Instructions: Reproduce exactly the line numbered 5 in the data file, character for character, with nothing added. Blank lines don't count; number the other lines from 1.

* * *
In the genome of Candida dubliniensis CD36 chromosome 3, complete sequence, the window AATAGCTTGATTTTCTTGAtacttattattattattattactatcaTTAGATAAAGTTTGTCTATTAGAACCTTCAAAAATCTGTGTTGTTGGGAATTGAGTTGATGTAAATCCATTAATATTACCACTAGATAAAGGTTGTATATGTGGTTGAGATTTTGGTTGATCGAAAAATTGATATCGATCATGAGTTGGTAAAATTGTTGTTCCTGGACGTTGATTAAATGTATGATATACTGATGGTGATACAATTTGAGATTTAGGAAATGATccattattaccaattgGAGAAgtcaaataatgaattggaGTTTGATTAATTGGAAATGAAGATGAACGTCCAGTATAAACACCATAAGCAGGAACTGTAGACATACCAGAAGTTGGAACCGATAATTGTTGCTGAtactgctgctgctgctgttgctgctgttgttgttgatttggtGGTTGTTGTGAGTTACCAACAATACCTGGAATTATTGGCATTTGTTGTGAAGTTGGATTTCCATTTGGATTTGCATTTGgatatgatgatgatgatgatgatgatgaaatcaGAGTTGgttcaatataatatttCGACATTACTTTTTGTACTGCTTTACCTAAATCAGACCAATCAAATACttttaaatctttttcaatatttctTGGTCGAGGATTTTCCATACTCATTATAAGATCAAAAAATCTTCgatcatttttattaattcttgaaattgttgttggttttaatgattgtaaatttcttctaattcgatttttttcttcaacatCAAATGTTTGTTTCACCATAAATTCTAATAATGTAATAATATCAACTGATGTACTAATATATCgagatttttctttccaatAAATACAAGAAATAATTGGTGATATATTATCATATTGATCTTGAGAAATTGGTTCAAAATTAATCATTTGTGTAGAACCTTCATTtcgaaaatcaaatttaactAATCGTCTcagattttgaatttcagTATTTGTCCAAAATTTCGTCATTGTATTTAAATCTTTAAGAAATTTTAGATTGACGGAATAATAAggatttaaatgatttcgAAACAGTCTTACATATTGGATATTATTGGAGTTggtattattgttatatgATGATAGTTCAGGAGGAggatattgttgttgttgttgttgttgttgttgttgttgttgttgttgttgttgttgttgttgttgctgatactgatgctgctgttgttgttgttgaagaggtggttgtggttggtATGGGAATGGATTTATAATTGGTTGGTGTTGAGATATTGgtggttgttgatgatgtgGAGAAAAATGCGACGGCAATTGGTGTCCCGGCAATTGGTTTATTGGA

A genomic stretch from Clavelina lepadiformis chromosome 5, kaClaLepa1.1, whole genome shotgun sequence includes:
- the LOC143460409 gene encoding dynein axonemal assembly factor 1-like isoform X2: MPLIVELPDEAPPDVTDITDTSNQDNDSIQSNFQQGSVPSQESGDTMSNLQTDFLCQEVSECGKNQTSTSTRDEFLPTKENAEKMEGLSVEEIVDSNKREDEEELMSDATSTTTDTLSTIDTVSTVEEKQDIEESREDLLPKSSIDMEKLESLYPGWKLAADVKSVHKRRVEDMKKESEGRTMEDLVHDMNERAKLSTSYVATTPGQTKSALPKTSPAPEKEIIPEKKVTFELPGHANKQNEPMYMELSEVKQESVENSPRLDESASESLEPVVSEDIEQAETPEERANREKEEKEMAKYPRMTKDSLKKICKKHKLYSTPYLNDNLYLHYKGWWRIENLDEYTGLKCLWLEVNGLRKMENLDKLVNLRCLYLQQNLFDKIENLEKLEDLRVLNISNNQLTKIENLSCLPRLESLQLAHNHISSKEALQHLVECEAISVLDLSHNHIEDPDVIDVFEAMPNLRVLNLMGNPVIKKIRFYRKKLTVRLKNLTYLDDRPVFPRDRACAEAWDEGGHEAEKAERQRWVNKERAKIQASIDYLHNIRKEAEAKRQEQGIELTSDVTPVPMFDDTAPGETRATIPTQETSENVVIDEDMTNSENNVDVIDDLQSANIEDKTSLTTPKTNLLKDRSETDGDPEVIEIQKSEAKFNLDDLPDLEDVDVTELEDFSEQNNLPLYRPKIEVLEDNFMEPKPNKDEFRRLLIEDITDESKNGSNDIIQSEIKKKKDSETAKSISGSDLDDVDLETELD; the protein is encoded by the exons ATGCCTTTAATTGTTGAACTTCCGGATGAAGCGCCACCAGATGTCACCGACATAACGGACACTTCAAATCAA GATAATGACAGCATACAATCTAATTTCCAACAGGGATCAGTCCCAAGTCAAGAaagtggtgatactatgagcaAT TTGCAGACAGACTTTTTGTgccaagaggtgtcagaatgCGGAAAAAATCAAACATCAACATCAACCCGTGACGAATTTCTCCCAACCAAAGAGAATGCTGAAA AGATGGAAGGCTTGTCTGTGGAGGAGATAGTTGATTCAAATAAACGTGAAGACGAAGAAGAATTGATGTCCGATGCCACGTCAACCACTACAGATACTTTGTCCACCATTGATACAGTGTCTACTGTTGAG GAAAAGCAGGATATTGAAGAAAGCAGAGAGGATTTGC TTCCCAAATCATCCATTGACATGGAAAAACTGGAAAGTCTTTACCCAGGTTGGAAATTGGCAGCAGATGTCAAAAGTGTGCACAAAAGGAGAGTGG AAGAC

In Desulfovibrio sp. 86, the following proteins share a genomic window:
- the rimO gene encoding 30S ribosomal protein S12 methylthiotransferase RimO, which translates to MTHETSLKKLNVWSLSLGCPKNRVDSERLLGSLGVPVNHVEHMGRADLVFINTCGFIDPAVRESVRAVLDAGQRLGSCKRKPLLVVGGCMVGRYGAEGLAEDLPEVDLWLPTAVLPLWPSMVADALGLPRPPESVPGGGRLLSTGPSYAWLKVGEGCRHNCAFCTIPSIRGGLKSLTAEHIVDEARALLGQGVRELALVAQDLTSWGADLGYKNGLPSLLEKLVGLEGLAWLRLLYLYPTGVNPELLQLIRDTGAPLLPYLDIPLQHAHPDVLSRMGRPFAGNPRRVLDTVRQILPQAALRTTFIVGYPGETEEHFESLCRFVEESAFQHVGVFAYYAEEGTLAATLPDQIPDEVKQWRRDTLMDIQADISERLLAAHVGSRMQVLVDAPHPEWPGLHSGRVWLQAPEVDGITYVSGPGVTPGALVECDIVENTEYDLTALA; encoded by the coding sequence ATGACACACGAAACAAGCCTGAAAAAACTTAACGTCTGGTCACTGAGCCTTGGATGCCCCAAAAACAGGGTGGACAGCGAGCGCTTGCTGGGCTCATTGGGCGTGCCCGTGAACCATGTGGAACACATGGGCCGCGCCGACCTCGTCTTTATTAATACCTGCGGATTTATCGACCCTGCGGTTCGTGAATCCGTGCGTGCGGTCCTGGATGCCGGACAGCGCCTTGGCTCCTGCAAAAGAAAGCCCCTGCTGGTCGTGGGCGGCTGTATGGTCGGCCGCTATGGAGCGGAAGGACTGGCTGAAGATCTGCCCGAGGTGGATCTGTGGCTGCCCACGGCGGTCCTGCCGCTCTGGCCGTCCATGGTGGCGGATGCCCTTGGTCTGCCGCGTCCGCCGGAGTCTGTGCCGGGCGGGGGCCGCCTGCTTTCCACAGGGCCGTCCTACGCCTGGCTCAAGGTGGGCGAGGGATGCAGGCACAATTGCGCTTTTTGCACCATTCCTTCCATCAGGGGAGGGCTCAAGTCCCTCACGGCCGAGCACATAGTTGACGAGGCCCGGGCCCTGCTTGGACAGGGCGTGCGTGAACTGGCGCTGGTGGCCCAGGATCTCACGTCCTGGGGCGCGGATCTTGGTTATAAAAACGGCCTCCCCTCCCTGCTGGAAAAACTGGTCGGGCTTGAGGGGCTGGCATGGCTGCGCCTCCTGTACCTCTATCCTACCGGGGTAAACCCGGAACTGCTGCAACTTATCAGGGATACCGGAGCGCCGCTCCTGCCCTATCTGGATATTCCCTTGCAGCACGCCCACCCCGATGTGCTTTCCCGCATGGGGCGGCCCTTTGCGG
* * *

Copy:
- the rimO gene encoding 30S ribosomal protein S12 methylthiotransferase RimO, which translates to MTHETSLKKLNVWSLSLGCPKNRVDSERLLGSLGVPVNHVEHMGRADLVFINTCGFIDPAVRESVRAVLDAGQRLGSCKRKPLLVVGGCMVGRYGAEGLAEDLPEVDLWLPTAVLPLWPSMVADALGLPRPPESVPGGGRLLSTGPSYAWLKVGEGCRHNCAFCTIPSIRGGLKSLTAEHIVDEARALLGQGVRELALVAQDLTSWGADLGYKNGLPSLLEKLVGLEGLAWLRLLYLYPTGVNPELLQLIRDTGAPLLPYLDIPLQHAHPDVLSRMGRPFAGNPRRVLDTVRQILPQAALRTTFIVGYPGETEEHFESLCRFVEESAFQHVGVFAYYAEEGTLAATLPDQIPDEVKQWRRDTLMDIQADISERLLAAHVGSRMQVLVDAPHPEWPGLHSGRVWLQAPEVDGITYVSGPGVTPGALVECDIVENTEYDLTALA; encoded by the coding sequence ATGACACACGAAACAAGCCTGAAAAAACTTAACGTCTGGTCACTGAGCCTTGGATGCCCCAAAAACAGGGTGGACAGCGAGCGCTTGCTGGGCTCATTGGGCGTGCCCGTGAACCATGTGGAACACATGGGCCGCGCCGACCTCGTCTTTATTAATACCTGCGGATTTATCGACCCTGCGGTTCGTGAATCCGTGCGTGCGGTCCTGGATGCCGGACAGCGCCTTGGCTCCTGCAAAAGAAAGCCCCTGCTGGTCGTGGGCGGCTGTATGGTCGGCCGCTATGGAGCGGAAGGACTGGCTGAAGATCTGCCCGAGGTGGATCTGTGGCTGCCCACGGCGGTCCTGCCGCTCTGGCCGTCCATGGTGGCGGATGCCCTTGGTCTGCCGCGTCCGCCGGAGTCTGTGCCGGGCGGGGGCCGCCTGCTTTCCACAGGGCCGTCCTACGCCTGGCTCAAGGTGGGCGAGGGATGCAGGCACAATTGCGCTTTTTGCACCATTCCTTCCATCAGGGGAGGGCTCAAGTCCCTCACGGCCGAGCACATAGTTGACGAGGCCCGGGCCCTGCTTGGACAGGGCGTGCGTGAACTGGCGCTGGTGGCCCAGGATCTCACGTCCTGGGGCGCGGATCTTGGTTATAAAAACGGCCTCCCCTCCCTGCTGGAAAAACTGGTCGGGCTTGAGGGGCTGGCATGGCTGCGCCTCCTGTACCTCTATCCTACCGGGGTAAACCCGGAACTGCTGCAACTTATCAGGGATACCGGAGCGCCGCTCCTGCCCTATCTGGATATTCCCTTGCAGCACGCCCACCCCGATGTGCTTTCCCGCATGGGGCGGCCCTTTGCGG